Saturday, July 23, 2011

Quantitative genetics in stickleback: implications for reproductive isolation

We now have a study online in JEB that examines how differences between lake and stream stickleback ecotypes in foraging-related traits (gill raker number and aspects of body shape) are inherited quantitative genetically. The study is a line cross analysis of different lab-reared pure and hybrid lines derived from the well-known ecotype pair residing in Misty Lake and its inlet stream on Vancouver Island. We find that gill raker number is inherited additively (e.g., F1 hybrids are intermediate between the pure ecotypes), whereas there is strong dominance in body depth. That is, F1s and other hybrids between the lake and stream types display the body depth typical of the lake ecotype. We argue that this difference in inheritance has implications for the speciation process between the ecotypes: given divergent selection on gill raker number, hybrids should be at a disadvantage relative to pure types in both the lake and the stream. By contrast, asymmetric introgression from the stream to the lake (but not vice versa) should be easier for body depth because hybrids resemble the lake resident and should therefore not be selected against. It would now be great to have direct information on the strength of selection acting on these phenotypes, and to look into the molecular basis of their divergence.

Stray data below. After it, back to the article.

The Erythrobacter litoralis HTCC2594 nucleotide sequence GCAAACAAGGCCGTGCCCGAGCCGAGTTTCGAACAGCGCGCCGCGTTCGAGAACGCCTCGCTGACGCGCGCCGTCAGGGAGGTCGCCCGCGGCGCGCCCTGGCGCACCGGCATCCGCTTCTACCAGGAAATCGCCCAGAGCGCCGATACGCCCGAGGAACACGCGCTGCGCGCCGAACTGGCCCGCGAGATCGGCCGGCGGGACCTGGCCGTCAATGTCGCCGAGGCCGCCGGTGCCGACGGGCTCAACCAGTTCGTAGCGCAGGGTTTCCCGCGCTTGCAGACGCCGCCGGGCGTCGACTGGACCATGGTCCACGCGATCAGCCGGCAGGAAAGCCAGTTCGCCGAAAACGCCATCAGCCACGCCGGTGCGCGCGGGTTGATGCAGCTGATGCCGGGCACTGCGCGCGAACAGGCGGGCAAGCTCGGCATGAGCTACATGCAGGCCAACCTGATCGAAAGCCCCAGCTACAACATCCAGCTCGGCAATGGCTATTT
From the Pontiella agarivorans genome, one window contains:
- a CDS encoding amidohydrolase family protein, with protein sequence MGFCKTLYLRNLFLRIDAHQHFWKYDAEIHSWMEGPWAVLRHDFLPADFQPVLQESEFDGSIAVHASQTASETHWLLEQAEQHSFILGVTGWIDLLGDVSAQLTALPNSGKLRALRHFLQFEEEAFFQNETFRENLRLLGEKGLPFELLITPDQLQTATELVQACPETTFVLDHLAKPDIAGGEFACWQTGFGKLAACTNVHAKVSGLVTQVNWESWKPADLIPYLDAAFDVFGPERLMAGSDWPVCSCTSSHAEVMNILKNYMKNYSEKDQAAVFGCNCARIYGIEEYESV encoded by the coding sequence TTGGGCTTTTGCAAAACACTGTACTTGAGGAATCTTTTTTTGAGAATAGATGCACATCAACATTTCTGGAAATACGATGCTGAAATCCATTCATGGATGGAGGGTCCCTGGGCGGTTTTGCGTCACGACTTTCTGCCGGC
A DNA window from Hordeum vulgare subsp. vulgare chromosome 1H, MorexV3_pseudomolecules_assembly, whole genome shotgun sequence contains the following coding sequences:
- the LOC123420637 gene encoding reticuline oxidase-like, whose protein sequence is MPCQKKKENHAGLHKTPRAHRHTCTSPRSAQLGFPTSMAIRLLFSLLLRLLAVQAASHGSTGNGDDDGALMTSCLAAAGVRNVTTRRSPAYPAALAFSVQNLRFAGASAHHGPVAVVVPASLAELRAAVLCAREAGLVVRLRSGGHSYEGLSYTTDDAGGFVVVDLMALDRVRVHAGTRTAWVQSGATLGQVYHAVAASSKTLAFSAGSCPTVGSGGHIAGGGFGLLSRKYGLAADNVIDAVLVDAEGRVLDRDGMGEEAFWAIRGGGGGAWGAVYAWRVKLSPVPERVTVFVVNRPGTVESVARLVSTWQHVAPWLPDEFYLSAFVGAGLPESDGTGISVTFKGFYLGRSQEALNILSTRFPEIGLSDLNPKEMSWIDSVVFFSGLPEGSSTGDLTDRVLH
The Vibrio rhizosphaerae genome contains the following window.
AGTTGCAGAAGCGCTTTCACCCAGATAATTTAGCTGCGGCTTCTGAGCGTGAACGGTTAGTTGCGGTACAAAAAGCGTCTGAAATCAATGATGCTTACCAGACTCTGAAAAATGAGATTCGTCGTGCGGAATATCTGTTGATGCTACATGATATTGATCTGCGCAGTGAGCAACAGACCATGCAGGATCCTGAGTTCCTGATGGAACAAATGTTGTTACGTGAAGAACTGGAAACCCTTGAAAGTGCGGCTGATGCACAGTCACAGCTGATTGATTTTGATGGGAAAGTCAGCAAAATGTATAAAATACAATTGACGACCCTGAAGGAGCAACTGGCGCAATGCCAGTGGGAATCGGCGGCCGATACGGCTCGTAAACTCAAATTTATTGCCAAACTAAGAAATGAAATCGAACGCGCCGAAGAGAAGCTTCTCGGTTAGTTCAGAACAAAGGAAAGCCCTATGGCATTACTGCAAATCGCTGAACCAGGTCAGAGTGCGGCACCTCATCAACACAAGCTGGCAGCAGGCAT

In addition to these biological findings, the paper has some methodological relevance because we found that a geometric morphometric (relative warp) approach to shape analysis yielded results qualitatively different from an approach based on traditional distance traits. Given that relative warps are principal components extracted from shape variables and that principal component analysis creates artifacts (see Berner 2011, Oecologia), we hypothesize in the paper that the patterns identified through relative warp analysis are artificial to some extent. We have now confirmed this with simulated data; a formal analysis should come soon.

...And who does not agree relative warps indeed look artiFISHal:
If interested, check out "Quantitative genetic inheritance of morphological divergence in a lake-stream stickleback ecotype pair: implications for reproductive isolation".

Daniel and Joost

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